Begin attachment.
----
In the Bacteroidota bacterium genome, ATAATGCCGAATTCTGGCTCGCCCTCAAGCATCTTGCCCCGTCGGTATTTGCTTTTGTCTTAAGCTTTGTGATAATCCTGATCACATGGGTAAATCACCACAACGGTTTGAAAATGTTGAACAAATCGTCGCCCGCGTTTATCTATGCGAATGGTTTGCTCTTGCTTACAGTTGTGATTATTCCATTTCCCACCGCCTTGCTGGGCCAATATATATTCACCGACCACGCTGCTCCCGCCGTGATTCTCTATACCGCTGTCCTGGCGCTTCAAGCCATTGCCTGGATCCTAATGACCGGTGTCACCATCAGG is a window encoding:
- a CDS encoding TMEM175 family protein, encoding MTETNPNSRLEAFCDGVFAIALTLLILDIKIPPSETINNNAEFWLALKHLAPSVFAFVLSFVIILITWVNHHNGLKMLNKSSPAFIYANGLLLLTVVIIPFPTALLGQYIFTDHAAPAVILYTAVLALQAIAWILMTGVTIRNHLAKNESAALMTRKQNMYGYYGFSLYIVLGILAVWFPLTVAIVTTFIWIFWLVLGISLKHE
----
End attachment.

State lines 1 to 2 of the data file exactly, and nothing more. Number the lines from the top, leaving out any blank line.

In the Bacteroidota bacterium genome, ATAATGCCGAATTCTGGCTCGCCCTCAAGCATCTTGCCCCGTCGGTATTTGCTTTTGTCTTAAGCTTTGTGATAATCCTGATCACATGGGTAAATCACCACAACGGTTTGAAAATGTTGAACAAATCGTCGCCCGCGTTTATCTATGCGAATGGTTTGCTCTTGCTTACAGTTGTGATTATTCCATTTCCCACCGCCTTGCTGGGCCAATATATATTCACCGACCACGCTGCTCCCGCCGTGATTCTCTATACCGCTGTCCTGGCGCTTCAAGCCATTGCCTGGATCCTAATGACCGGTGTCACCATCAGG is a window encoding:
- a CDS encoding TMEM175 family protein, encoding MTETNPNSRLEAFCDGVFAIALTLLILDIKIPPSETINNNAEFWLALKHLAPSVFAFVLSFVIILITWVNHHNGLKMLNKSSPAFIYANGLLLLTVVIIPFPTALLGQYIFTDHAAPAVILYTAVLALQAIAWILMTGVTIRNHLAKNESAALMTRKQNMYGYYGFSLYIVLGILAVWFPLTVAIVTTFIWIFWLVLGISLKHE